A Wonderful Life
How one math teacher impacted Mount Vernon’s storied basketball program.
by Yaron Weitzman / @YaronWeitzman
For the past 40 years, Mount Vernon, NY, has been the home of one of the greatest high school basketball programs in the country. From its nine New York State Public High School Athletic Association titles to its numerous graduates who have gone onto have prolific NBA careers (with Gus and Ray Williams and Ben Gordon being three of the most prominent), in this time period, the Mount Vernon High School basketball team has consistently played at a level that only a handful of high schools have ever reached.
But how has this happened? How did a public school 30 minutes north of Manhattan in a city with a population of around 67,000 turn its boy’s basketball program into one so exceptional, it could be the focus of a basketball version of Friday Night Lights?
The answer is community. Yes, the Mount Vernon High School boy’s basketball team has had some great coaches and some fantastic players. There is no doubt about it. But if wasn’t for the surrounding community, none of them would have ever had the ability to consistently succeed the way they have.
No individual better represents this community support than Carolyn Walters.
The phrase “don’t judge a book by its cover” was invented with Carolyn Walters in mind; there aren’t many 65-year-old, 5-5 white women who consider themselves basketball junkies. But that’s exactly what Carolyn Walters, a math teacher who taught at Mount Vernon High School from 1970-2004, is. Talking to her about the history of the Mount Vernon basketball team is like talking about American history with Matt Damon’s character from Good Will Hunting. She has stories upon stories about the Knights of Mount Vernon, and, after attending hundreds of Mount Vernon games during her 34-year tenure, seems to remember everything about them.
Have just one half-hour conversation with Walters and you’ll know the staring lineup of the Gus Williams-led 1971 team that Walters says “put Mount Vernon on the map,” nearly every Mount Vernon graduate who went on to play Division I basketball and what college they played at, and how Gus Williams played his first varsity game with an injured finger that apparently was so serious, it prevented the future NBA champion from being able to attend his math class with Walters earlier that same day.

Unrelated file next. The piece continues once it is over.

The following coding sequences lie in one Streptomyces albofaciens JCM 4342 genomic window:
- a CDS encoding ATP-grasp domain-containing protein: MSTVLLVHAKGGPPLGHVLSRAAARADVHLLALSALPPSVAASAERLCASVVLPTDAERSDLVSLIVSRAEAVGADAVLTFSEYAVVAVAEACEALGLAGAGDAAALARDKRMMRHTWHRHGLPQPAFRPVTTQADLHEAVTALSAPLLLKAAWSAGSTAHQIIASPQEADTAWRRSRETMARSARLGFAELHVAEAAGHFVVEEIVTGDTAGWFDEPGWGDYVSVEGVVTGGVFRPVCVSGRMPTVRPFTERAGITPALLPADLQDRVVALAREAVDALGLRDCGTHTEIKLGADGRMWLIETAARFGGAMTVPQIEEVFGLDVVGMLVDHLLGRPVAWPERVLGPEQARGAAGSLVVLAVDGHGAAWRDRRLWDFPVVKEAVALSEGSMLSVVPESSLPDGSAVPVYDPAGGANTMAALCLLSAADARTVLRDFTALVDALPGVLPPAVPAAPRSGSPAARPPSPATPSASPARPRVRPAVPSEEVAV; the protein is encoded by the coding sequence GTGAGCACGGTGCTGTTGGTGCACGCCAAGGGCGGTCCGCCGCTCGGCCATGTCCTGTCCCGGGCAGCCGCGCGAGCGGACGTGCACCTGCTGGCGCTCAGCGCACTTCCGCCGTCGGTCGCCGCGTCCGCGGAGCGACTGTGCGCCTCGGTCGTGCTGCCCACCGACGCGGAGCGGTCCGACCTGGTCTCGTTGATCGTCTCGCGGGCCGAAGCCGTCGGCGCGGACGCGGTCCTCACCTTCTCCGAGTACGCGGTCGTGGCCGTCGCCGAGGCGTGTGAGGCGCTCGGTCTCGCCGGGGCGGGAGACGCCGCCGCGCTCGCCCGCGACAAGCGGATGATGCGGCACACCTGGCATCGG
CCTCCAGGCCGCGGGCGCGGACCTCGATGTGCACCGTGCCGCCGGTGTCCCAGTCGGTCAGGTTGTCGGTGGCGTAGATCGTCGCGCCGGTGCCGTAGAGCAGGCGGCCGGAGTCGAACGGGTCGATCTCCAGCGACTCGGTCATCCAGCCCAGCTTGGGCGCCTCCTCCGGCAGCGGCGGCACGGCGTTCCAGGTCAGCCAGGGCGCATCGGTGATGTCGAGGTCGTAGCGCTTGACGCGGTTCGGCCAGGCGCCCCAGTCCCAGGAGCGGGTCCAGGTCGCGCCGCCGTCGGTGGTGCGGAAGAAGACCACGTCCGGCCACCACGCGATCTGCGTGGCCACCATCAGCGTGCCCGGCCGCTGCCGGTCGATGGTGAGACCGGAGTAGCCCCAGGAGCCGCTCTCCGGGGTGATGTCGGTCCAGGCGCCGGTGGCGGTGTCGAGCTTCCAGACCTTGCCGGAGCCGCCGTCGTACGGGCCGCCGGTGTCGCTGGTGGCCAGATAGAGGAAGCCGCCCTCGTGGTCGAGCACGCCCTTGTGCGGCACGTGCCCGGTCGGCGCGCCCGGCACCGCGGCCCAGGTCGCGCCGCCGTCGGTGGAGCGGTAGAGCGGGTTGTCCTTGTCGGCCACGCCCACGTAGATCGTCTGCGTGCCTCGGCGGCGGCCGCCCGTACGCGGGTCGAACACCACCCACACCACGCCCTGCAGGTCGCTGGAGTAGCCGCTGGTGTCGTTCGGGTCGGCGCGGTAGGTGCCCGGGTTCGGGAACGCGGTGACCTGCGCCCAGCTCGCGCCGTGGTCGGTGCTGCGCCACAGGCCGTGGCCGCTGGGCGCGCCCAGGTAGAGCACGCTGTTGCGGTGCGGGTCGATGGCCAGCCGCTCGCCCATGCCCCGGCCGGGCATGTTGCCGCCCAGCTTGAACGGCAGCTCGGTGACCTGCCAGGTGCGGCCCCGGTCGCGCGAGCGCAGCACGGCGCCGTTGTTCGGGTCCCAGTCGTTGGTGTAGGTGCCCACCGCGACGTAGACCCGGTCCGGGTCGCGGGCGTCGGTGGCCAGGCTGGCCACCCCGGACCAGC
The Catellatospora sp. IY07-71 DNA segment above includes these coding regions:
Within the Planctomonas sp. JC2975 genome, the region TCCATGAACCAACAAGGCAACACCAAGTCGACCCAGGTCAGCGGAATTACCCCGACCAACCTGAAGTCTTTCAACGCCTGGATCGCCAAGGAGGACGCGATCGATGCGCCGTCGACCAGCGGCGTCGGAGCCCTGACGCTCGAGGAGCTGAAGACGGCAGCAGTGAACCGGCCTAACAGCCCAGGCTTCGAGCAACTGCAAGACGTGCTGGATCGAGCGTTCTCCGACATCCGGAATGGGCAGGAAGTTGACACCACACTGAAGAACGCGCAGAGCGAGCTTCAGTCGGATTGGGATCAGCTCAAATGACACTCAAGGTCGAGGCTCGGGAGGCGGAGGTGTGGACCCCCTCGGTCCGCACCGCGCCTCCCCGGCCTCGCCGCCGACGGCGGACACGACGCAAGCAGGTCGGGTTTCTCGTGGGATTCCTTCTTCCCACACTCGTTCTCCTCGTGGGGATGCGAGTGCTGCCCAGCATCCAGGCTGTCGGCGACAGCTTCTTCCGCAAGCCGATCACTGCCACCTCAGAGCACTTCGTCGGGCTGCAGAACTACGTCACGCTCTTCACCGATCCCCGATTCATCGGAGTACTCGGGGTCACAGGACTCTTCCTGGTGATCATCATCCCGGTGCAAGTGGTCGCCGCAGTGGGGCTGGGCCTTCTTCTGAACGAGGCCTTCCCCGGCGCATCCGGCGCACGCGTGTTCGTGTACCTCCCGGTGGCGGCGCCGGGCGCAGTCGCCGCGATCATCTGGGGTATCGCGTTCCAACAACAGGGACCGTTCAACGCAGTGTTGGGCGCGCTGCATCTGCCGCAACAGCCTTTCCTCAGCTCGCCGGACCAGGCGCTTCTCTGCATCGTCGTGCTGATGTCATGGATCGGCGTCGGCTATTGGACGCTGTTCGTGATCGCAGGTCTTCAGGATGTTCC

“Towards the end of the season, the varsity team used to always bring up a player from the JV team, and the day Gus was called up for the first time. That day he came into my class and said, ‘My finger is hurting, I need to go to the nurse,’” Walters says as she rattles off memory after memory and fact after fact about Williams. “Later that afternoon, I went to the gym to watch the game and I saw Gus on the floor. I said to him, ‘I guess your finger is OK.’ The nurse must have fixed it.”
During her time at Mount Vernon, Walters has formed life-lasting relationships with many of her students, every one of which she is grateful for. None, however, appear to touch the special bond that she and Williams formed. When Williams had his No. 1 jersey retired by the Seattle SuperSonics in 2004, Walters was there. When USC inducted the two-time NBA All-Star into its Athletic Hall of Fame, Walters was there. When Gus faced his younger brother Ray in the NBA, Walters brought a cake to the family’s post-game party and gave the winner the honor of cutting it.
“Gus and I are very good friends,” Walters says with a smile. “When I first had him [as a student], he wasn’t a great student, but then he got on to the basketball team and realized he had to do well in order go to college. And when the 1971 team started playing really well, well going to college kind of became a reality and he realized he had to work.”
Skeptics will often hear about a character like Walters and think the worst. They’ll conjure up images of the shady history teacher or the sleazy car dealership general manager who seem to be a little too interested in the athletic careers of a bunch of 16-year-olds. And unfortunately, in most cases, they would probably be right. But with Walters, these comparisons couldn’t be any farther from the truth.